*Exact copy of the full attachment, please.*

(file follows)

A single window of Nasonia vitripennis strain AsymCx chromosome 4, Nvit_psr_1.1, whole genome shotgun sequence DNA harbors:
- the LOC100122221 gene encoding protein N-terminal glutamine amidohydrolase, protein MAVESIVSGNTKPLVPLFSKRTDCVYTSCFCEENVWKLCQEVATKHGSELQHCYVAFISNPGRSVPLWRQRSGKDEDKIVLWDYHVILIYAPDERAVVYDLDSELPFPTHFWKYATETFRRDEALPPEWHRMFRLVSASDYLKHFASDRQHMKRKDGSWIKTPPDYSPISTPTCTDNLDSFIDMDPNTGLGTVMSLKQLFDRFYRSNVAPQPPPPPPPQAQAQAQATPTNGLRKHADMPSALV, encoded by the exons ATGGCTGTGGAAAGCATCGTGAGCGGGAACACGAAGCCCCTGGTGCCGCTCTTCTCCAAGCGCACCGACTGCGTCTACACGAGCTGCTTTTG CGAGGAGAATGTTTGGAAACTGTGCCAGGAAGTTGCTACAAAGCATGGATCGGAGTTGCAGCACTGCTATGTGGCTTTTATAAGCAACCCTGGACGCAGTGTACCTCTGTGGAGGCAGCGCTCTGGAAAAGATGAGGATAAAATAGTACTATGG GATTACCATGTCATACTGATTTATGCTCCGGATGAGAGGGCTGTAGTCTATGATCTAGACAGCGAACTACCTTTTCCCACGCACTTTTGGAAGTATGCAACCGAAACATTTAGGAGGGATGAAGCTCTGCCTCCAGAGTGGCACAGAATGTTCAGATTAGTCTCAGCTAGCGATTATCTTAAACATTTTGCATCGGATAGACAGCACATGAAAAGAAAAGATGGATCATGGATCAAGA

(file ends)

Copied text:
A single window of Nasonia vitripennis strain AsymCx chromosome 4, Nvit_psr_1.1, whole genome shotgun sequence DNA harbors:
- the LOC100122221 gene encoding protein N-terminal glutamine amidohydrolase, protein MAVESIVSGNTKPLVPLFSKRTDCVYTSCFCEENVWKLCQEVATKHGSELQHCYVAFISNPGRSVPLWRQRSGKDEDKIVLWDYHVILIYAPDERAVVYDLDSELPFPTHFWKYATETFRRDEALPPEWHRMFRLVSASDYLKHFASDRQHMKRKDGSWIKTPPDYSPISTPTCTDNLDSFIDMDPNTGLGTVMSLKQLFDRFYRSNVAPQPPPPPPPQAQAQAQATPTNGLRKHADMPSALV, encoded by the exons ATGGCTGTGGAAAGCATCGTGAGCGGGAACACGAAGCCCCTGGTGCCGCTCTTCTCCAAGCGCACCGACTGCGTCTACACGAGCTGCTTTTG CGAGGAGAATGTTTGGAAACTGTGCCAGGAAGTTGCTACAAAGCATGGATCGGAGTTGCAGCACTGCTATGTGGCTTTTATAAGCAACCCTGGACGCAGTGTACCTCTGTGGAGGCAGCGCTCTGGAAAAGATGAGGATAAAATAGTACTATGG GATTACCATGTCATACTGATTTATGCTCCGGATGAGAGGGCTGTAGTCTATGATCTAGACAGCGAACTACCTTTTCCCACGCACTTTTGGAAGTATGCAACCGAAACATTTAGGAGGGATGAAGCTCTGCCTCCAGAGTGGCACAGAATGTTCAGATTAGTCTCAGCTAGCGATTATCTTAAACATTTTGCATCGGATAGACAGCACATGAAAAGAAAAGATGGATCATGGATCAAGA